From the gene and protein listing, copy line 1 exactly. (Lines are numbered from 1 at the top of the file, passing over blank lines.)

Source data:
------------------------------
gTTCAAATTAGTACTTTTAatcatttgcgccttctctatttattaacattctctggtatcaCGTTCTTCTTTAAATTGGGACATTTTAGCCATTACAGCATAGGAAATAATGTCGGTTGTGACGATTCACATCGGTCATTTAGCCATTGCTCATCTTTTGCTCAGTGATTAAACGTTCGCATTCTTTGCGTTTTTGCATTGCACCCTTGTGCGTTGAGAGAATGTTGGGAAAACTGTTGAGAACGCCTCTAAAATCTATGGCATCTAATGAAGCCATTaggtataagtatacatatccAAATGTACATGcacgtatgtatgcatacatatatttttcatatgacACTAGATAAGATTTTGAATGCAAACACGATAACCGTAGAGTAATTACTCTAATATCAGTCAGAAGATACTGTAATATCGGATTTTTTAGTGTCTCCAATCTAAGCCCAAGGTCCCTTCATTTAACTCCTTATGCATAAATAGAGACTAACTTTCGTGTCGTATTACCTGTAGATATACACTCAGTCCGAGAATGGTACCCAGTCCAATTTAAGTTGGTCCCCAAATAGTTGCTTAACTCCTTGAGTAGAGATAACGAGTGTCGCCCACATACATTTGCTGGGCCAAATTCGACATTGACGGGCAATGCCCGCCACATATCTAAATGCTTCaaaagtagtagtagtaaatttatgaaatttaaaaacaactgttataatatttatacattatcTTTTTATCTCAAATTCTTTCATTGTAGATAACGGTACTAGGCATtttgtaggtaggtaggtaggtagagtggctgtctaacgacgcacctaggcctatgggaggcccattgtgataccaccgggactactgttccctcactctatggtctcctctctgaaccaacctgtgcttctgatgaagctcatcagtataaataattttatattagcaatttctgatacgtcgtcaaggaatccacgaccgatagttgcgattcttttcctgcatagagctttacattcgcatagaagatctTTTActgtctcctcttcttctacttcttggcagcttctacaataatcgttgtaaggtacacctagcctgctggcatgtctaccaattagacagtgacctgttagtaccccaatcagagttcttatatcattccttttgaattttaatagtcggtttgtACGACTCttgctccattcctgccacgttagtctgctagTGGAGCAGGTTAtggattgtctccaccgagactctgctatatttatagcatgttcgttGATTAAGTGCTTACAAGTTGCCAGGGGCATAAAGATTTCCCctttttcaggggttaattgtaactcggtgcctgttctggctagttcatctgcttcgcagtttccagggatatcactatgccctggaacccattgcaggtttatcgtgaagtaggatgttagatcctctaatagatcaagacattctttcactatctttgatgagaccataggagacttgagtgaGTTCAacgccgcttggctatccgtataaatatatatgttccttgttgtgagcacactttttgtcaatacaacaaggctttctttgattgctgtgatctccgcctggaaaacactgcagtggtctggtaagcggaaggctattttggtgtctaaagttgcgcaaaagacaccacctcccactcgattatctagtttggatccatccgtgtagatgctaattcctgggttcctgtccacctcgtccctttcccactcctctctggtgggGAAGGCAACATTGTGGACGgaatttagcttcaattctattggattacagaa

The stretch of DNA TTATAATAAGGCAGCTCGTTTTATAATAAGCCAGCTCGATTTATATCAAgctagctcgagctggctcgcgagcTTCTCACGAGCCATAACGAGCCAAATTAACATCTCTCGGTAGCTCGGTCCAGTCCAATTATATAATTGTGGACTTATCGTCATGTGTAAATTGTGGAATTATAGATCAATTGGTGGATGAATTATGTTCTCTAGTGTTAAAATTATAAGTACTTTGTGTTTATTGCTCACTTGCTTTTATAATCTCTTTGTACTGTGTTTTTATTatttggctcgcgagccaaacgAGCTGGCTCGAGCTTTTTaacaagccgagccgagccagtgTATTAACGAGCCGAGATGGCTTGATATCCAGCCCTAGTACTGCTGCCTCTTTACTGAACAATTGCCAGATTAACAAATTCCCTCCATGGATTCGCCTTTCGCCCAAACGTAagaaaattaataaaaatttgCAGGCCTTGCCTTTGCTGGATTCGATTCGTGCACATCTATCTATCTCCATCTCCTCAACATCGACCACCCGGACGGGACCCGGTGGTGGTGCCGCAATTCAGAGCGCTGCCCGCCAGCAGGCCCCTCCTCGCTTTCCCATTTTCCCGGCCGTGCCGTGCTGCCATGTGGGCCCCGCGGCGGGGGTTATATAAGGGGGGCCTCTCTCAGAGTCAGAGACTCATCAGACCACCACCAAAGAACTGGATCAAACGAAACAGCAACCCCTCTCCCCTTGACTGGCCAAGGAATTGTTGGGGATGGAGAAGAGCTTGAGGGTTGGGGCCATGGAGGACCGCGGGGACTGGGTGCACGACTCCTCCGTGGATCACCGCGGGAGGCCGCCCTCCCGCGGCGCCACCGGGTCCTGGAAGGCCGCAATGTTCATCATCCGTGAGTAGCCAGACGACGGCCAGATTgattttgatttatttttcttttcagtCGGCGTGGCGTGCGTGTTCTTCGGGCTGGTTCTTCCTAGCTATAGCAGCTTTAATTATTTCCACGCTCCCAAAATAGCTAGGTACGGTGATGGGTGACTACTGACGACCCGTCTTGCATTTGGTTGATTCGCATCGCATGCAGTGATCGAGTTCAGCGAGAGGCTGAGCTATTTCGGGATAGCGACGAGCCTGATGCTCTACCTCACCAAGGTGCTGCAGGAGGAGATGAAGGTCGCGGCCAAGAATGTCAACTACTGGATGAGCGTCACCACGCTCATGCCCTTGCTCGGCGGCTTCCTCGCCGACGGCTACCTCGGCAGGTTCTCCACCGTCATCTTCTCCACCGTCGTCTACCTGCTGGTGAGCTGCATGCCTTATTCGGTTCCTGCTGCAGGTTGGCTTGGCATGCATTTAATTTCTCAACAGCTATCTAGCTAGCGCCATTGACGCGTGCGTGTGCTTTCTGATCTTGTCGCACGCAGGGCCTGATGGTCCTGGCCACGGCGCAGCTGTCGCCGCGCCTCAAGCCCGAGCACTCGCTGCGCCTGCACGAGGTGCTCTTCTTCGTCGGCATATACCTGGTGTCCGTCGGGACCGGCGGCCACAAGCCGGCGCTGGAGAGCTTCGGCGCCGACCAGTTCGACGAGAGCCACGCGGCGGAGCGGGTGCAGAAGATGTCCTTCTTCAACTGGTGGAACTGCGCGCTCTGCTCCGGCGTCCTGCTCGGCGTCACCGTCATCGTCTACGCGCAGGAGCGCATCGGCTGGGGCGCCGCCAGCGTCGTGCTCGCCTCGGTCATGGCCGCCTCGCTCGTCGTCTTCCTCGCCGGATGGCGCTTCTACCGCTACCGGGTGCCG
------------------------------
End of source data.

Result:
gTTCAAATTAGTACTTTTAatcatttgcgccttctctatttattaacattctctggtatcaCGTTCTTCTTTAAATTGGGACATTTTAGCCATTACAGCATAGGAAATAATGTCGGTTGTGACGATTCACATCGGTCATTTAGCCATTGCTCATCTTTTGCTCAGTGATTAAACGTTCGCATTCTTTGCGTTTTTGCATTGCACCCTTGTGCGTTGAGAGAATGTTGGGAAAACTGTTGAGAACGCCTCTAAAATCTATGGCATCTAATGAAGCCATTaggtataagtatacatatccAAATGTACATGcacgtatgtatgcatacatatatttttcatatgacACTAGATAAGATTTTGAATGCAAACACGATAACCGTAGAGTAATTACTCTAATATCAGTCAGAAGATACTGTAATATCGGATTTTTTAGTGTCTCCAATCTAAGCCCAAGGTCCCTTCATTTAACTCCTTATGCATAAATAGAGACTAACTTTCGTGTCGTATTACCTGTAGATATACACTCAGTCCGAGAATGGTACCCAGTCCAATTTAAGTTGGTCCCCAAATAGTTGCTTAACTCCTTGAGTAGAGATAACGAGTGTCGCCCACATACATTTGCTGGGCCAAATTCGACATTGACGGGCAATGCCCGCCACATATCTAAATGCTTCaaaagtagtagtagtaaatttatgaaatttaaaaacaactgttataatatttatacattatcTTTTTATCTCAAATTCTTTCATTGTAGATAACGGTACTAGGCATtttgtaggtaggtaggtaggtagagtggctgtctaacgacgcacctaggcctatgggaggcccattgtgataccaccgggactactgttccctcactctatggtctcctctctgaaccaacctgtgcttctgatgaagctcatcagtataaataattttatattagcaatttctgatacgtcgtcaaggaatccacgaccgatagttgcgattcttttcctgcatagagctttacattcgcatagaagatctTTTActgtctcctcttcttctacttcttggcagcttctacaataatcgttgtaaggtacacctagcctgctggcatgtctaccaattagacagtgacctgttagtaccccaatcagagttcttatatcattccttttgaattttaatagtcggtttgtACGACTCttgctccattcctgccacgttagtctgctagTGGAGCAGGTTAtggattgtctccaccgagactctgctatatttatagcatgttcgttGATTAAGTGCTTACAAGTTGCCAGGGGCATAAAGATTTCCCctttttcaggggttaattgtaactcggtgcctgttctggctagttcatctgcttcgcagtttccagggatatcactatgccctggaacccattgcaggtttatcgtgaagtaggatgttagatcctctaatagatcaagacattctttcactatctttgatgagaccataggagacttgagtgaGTTCAacgccgcttggctatccgtataaatatatatgttccttgttgtgagcacactttttgtcaatacaacaaggctttctttgattgctgtgatctccgcctggaaaacactgcagtggtctggtaagcggaaggctattttggtgtctaaagttgcgcaaaagacaccacctcccactcgattatctagtttggatccatccgtgtagatgctaattcctgggttcctgtccacctcgtccctttcccactcctctctggtgggGAAGGCAACATTGTGGACGgaatttagcttcaattctattggattacagaa